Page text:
If your stable feeds oats to horses, you probably noticed oat prices are up significantly and availability limited. Part of the cause is a decline in oat imports from Canada. Railroads make more money hauling oil from Canada into the U.S. than grain.
So far in 2014, oat futures prices are up 42% from the end of 2013. Oats closed above $5 per bushel on the Chicago Board of Trade last week. An recent article in the Wall Street Journal points out that grain exports, including oats, from Canada are months behind schedule because railroads are shipping oil instead. All of this makes boarding horses more expensive, especially in a tough winter.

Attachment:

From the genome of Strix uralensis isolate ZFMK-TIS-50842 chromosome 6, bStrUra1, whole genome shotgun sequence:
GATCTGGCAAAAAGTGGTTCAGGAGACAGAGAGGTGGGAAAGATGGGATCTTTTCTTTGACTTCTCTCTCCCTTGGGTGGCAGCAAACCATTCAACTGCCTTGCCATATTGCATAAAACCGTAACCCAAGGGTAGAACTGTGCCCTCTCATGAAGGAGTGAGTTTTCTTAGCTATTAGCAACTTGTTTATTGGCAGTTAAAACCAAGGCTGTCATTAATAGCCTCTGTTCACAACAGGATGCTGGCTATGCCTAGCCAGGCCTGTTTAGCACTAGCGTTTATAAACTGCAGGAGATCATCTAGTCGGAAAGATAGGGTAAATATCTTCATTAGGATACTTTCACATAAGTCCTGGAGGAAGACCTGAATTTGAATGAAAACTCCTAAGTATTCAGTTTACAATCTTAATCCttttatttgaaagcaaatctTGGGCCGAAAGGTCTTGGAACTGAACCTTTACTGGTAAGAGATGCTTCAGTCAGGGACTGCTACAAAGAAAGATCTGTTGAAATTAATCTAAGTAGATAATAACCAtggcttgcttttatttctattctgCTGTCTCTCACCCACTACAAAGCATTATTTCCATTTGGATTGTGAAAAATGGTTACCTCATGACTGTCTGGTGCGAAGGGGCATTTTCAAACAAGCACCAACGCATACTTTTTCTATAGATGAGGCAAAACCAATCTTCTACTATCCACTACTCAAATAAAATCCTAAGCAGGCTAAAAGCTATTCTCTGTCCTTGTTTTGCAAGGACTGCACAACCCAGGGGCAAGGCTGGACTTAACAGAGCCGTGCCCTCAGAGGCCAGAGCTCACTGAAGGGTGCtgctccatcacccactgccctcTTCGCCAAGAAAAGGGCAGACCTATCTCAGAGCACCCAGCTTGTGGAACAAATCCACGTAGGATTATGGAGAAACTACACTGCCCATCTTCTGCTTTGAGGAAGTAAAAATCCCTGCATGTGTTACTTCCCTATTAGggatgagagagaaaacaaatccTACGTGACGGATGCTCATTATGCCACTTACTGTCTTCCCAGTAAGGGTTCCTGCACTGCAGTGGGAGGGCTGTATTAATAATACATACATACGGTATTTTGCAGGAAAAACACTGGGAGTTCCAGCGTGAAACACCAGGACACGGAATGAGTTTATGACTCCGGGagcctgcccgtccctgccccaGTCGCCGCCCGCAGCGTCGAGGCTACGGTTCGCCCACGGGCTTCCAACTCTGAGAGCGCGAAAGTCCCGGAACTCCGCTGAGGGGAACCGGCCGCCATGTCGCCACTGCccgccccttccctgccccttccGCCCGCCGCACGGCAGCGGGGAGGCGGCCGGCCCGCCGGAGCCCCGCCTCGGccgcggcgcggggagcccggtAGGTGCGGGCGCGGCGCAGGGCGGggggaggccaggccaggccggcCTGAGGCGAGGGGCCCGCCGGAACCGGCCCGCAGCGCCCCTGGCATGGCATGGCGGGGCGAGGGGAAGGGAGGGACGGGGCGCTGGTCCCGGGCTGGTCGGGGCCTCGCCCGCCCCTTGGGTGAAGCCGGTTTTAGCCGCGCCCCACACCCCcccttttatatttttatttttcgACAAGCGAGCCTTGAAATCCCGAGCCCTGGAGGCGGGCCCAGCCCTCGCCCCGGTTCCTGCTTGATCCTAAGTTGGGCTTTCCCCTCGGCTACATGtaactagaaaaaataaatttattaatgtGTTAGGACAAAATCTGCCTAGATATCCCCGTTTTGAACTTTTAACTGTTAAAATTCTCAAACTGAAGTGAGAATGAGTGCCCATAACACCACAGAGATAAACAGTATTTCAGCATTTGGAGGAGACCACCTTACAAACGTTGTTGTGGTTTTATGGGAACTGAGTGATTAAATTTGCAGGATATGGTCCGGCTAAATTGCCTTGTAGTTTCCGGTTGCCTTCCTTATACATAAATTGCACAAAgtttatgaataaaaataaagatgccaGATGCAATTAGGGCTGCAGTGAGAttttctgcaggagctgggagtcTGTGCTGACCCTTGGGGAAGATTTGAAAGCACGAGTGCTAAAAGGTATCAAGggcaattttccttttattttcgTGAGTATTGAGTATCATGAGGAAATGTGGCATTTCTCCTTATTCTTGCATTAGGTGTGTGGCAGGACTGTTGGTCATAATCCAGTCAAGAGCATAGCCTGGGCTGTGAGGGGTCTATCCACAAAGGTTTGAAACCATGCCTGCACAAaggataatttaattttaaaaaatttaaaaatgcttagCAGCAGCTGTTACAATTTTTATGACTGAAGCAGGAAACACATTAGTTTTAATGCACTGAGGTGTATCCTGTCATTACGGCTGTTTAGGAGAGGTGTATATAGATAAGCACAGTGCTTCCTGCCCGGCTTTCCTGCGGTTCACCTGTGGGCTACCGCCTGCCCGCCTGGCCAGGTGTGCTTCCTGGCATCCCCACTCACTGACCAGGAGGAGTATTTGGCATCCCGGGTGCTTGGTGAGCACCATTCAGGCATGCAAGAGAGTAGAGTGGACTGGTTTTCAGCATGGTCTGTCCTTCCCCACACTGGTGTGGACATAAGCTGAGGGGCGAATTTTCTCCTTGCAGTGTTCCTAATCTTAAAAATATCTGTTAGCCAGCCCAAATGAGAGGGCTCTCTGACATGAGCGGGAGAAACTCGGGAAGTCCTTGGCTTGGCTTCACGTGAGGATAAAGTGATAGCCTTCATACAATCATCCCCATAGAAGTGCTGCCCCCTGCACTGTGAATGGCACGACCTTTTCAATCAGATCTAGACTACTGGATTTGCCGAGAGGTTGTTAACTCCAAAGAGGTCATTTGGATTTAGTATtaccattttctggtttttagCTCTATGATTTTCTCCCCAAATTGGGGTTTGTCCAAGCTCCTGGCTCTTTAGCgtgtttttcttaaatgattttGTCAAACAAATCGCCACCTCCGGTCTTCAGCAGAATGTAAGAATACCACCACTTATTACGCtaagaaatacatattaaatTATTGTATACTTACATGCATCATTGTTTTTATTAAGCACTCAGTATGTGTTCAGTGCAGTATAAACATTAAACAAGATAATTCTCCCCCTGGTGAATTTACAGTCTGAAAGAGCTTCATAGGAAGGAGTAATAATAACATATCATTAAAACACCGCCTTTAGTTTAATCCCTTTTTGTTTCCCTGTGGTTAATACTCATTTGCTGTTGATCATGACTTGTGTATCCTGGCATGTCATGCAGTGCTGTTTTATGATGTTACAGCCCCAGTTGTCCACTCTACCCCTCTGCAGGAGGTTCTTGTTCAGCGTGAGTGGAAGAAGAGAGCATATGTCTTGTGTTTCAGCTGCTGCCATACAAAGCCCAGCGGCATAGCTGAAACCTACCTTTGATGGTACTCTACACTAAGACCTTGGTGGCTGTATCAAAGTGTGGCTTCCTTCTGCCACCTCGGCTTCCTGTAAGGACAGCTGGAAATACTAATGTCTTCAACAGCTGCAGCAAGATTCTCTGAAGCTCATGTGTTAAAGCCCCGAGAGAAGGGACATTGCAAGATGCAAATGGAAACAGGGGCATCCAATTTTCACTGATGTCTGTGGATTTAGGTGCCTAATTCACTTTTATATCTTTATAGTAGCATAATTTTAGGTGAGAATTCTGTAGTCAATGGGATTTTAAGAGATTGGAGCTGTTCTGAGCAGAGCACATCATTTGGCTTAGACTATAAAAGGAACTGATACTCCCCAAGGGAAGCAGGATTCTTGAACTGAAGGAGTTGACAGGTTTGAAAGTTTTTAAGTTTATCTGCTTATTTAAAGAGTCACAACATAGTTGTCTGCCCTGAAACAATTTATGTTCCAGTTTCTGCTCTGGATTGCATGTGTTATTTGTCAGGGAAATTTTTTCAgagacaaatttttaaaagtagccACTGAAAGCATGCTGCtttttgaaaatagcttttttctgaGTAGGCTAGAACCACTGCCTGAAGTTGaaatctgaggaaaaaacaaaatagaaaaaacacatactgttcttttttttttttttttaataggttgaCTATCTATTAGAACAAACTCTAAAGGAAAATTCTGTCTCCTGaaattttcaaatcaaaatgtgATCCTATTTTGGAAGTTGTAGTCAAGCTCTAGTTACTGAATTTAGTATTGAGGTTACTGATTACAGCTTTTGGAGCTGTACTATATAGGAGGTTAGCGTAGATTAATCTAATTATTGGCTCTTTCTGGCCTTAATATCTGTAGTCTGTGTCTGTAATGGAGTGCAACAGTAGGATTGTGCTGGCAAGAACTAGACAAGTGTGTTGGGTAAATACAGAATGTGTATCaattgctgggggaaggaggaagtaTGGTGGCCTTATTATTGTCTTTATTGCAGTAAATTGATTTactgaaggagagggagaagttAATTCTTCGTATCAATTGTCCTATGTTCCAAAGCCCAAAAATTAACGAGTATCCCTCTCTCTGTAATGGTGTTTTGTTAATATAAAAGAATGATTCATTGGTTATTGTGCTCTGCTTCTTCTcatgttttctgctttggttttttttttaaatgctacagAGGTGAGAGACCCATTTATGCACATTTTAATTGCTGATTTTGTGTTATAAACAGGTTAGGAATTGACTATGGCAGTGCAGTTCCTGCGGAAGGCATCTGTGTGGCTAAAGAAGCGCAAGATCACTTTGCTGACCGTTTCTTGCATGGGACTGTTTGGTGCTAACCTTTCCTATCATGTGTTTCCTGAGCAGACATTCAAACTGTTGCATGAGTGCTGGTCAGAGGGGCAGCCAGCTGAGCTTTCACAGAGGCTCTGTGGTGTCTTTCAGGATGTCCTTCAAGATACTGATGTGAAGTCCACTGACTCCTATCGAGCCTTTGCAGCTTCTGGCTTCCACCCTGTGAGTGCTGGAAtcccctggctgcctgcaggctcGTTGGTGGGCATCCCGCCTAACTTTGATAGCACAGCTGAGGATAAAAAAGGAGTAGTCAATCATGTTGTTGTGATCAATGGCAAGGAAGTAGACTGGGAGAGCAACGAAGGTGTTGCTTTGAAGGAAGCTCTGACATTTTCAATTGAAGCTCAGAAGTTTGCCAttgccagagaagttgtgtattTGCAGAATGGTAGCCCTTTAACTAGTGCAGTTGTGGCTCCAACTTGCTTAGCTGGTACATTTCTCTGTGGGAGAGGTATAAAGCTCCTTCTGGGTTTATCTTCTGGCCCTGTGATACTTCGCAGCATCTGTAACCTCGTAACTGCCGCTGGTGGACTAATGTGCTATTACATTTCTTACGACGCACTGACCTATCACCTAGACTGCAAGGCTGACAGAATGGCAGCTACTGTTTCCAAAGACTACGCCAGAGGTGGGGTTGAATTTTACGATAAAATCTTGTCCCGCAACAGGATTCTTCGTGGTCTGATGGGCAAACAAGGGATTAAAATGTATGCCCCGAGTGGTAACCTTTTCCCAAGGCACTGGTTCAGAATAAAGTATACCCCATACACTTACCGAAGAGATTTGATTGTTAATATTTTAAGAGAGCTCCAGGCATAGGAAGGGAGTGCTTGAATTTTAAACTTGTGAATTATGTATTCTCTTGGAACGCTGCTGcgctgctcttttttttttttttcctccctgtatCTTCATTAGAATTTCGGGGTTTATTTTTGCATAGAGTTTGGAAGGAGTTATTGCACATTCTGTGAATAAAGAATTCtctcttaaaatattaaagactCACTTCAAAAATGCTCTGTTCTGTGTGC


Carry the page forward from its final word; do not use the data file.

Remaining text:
U.S. oat production has been declining in recent years probably due to strong prices for corn and soybeans. In 2013, the U.S. produced about 1.14 million bushels of oats and imported an estimated 1.59 million bushels from Canada during the same period.
At the same time, Canada, traditionally a major exporter of oats to the U.S. has been increasing acreage. Now, Canadian growers are stuck with an oats backlog because shipments to the U.S. have slowed because of limited transportation options.
Canadian officials are upset about this situation and threatening legislative action. However, there aren’t any great solutions on the horizon.